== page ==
Lawnmower uses revolving blades that function by cutting the grass and making the grass surface appear even. You could also use a walk-behind mower machine that needs a worker to walk behind the machine and provide accurate directions. The fresh-cut grass smells wonderful. But, the joy of cutting grass with a lawnmower turns into an annoying job when you have a dull lawnmower blade.
To ensure that the lawnmower blade will cut the grass surface efficiently, you need to invest your time and efforts in the maintenance of the revolving blades. The machine comes equipped with blades that are responsible for shaping the grass. But the question is ‘do you need to sharpen the brand new lawnmower blade’? How often does the blade need to be sharpened? And, when should you consider replacing these blades?
Let’s find out the answers. Do Brand New Lawn mower Blades Need to be Sharpened?
How to Know If Your Lawnmower Blades Need Sharpening?
How faster you need to sharpen the blades depend on the number of hours and days you use the machine. For example, if you use the lawnmower for 30 minutes on a regular basis, you will need to sharpen the tool every after 40-50 sessions. In simple terms, the more you use the blades, the faster it needs to be sharpened. However, you must look out for certain indicators that suggest your mower blades need sharpening. For instance, you should keep an eye on the grass when using the lawnmower blades. It should give a clean cut.
Make sure that you test the lawnmower blades for scratches, dents, and other major physical issues. Once you have used the blades quite a few times, you will notice some hairline nicks forming over the blade’s surface. Minor dents and cuts can be fixed with sharpening. However, if there is a bigger scratch that has also bent the blade either up or down, you will have to replace it with a brand-new lawnmower blade.
Do You Need to Sharpen a New Lawnmower Blade?
Now that you have purchased a fresh and brand-new lawnmower blade, you might be wondering if the new blade needs to be sharpened. Fortunately, the answer is no. A brand-new blade already comes sharpened. So, there is no need to sharpen it again. Rarely, brand-new lawnmower blades feature a coat of paint. If that is the case, you may want to sharpen the paint off so that the blade works efficiently on the grass surface. Usually, some manufacturers apply a thin layer of paint to the blade. The paint doesn’t last. It wears off after the first few mowing sessions.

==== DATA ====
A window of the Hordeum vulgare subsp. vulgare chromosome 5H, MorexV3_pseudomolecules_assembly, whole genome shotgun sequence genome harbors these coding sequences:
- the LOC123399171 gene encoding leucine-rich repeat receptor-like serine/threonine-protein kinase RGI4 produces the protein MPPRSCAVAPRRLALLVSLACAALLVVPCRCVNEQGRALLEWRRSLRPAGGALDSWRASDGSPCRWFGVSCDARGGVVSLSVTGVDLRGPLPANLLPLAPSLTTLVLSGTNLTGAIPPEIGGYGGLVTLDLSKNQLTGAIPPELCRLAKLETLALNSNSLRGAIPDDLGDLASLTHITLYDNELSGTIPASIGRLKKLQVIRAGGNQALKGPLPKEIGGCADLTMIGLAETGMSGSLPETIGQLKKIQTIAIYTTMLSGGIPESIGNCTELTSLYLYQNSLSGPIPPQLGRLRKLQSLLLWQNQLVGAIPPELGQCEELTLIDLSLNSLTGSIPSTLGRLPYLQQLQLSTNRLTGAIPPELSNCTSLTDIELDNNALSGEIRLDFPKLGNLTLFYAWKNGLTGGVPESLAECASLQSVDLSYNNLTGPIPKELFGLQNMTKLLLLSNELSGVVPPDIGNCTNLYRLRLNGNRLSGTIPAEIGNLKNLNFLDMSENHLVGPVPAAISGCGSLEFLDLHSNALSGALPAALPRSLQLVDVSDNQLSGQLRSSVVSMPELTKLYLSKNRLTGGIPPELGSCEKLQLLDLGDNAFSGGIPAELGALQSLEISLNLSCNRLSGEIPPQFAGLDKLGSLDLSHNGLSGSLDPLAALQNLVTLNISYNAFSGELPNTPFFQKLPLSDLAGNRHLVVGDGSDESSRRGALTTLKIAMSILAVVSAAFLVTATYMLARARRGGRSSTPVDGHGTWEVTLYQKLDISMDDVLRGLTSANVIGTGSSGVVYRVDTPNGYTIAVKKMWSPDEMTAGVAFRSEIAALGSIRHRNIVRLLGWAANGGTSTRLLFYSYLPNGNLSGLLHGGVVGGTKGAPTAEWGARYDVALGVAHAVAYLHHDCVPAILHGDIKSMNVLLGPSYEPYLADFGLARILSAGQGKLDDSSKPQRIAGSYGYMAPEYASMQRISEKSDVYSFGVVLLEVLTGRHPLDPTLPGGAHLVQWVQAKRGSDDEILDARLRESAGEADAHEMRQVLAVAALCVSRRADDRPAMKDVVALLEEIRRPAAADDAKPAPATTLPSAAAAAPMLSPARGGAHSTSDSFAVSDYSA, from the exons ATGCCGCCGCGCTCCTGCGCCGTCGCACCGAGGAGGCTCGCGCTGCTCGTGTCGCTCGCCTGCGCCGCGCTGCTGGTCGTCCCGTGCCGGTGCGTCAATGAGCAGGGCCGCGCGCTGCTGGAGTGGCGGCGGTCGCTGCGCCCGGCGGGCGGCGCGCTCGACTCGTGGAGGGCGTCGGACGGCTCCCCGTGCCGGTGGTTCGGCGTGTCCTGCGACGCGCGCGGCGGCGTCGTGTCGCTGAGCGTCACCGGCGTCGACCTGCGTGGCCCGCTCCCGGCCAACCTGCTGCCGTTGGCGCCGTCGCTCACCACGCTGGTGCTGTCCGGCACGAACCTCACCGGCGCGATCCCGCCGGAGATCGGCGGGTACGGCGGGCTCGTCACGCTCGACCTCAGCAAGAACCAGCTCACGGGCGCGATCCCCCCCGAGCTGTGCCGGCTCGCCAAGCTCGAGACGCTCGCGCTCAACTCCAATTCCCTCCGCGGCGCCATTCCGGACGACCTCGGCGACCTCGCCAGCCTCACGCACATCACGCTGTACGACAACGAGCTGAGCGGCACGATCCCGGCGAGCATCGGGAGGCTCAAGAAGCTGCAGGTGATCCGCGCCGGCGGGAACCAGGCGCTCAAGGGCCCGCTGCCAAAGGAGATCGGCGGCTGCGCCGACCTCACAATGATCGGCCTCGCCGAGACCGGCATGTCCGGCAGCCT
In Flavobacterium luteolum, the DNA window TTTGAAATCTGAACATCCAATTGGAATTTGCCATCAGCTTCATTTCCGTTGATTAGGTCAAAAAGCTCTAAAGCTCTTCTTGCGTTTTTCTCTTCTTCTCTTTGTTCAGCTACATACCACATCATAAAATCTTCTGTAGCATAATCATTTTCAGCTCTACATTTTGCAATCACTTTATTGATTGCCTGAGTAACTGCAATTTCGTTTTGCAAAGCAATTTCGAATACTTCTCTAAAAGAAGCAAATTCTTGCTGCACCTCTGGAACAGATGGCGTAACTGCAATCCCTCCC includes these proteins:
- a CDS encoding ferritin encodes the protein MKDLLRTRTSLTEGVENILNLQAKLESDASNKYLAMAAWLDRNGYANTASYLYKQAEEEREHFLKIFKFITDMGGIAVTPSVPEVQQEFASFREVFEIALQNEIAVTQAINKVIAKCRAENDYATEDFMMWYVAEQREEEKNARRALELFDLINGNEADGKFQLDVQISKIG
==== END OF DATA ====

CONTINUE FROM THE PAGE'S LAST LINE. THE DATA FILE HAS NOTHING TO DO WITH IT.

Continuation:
Usually, sharpening a new lawnmower blade is not necessary. Even if your blades come with a thin layer of paint, you can use it without sharpening the paint off. However, if you are super concerned, you can try your fresh blade on a small area of your lawn. Try to mow the corner section of the garden and check the grass blades after that. If you notice a proper cut, then your mower blades are doing a fine job. You don’t have to waste your time sharpening them.
Why is it Necessary to Sharpen the Mower Grass Blades?
The homeowner often thinks that lawnmower blades will work fine even if they are a bit dull. Sure, dull blades will cut the grass. However, such blades rip through grass and result in jagged tips. These torn tips make your grass vulnerable to pests and diseases. The grass is also likely to turn brown or yellow if it is cut with a dull blade.
On the other hand, a sharp mower blade gives a clean and healthier cut. It trims the grass quite neatly. Lawnmower blades need sharpening once in a while. Most homeowners sharpen the mower blades before the beginning of the mowing season every year. But if you mow the lawn nearly every day for hours, your lawnmower blades will need sharpening twice a year. Similarly, it is hard for the lawnmower machine to mow a rocky and large lawn. The machine is likely to bump into rocks and objects that can harm the mower blades and make them dull.
Homeowners need to check the blades after every session and ensure that there is no major scratch or nick on them. Should you notice any unusual dullness, get the blade sharpened straight away. The more you delay the blade’s sharpening, the higher the chances you will need blade replacement.